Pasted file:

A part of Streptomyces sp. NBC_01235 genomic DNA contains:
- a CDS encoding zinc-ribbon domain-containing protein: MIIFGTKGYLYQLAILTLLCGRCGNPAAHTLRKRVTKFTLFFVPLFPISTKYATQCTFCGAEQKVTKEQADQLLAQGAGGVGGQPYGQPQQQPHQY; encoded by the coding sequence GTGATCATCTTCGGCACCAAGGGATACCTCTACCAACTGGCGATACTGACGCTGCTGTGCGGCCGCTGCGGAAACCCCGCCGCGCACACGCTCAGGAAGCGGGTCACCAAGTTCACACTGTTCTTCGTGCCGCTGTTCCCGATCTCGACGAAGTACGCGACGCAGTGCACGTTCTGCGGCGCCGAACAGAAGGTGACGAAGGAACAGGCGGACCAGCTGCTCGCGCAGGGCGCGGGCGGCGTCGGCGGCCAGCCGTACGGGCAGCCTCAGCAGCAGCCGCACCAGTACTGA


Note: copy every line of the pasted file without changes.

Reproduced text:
A part of Streptomyces sp. NBC_01235 genomic DNA contains:
- a CDS encoding zinc-ribbon domain-containing protein: MIIFGTKGYLYQLAILTLLCGRCGNPAAHTLRKRVTKFTLFFVPLFPISTKYATQCTFCGAEQKVTKEQADQLLAQGAGGVGGQPYGQPQQQPHQY; encoded by the coding sequence GTGATCATCTTCGGCACCAAGGGATACCTCTACCAACTGGCGATACTGACGCTGCTGTGCGGCCGCTGCGGAAACCCCGCCGCGCACACGCTCAGGAAGCGGGTCACCAAGTTCACACTGTTCTTCGTGCCGCTGTTCCCGATCTCGACGAAGTACGCGACGCAGTGCACGTTCTGCGGCGCCGAACAGAAGGTGACGAAGGAACAGGCGGACCAGCTGCTCGCGCAGGGCGCGGGCGGCGTCGGCGGCCAGCCGTACGGGCAGCCTCAGCAGCAGCCGCACCAGTACTGA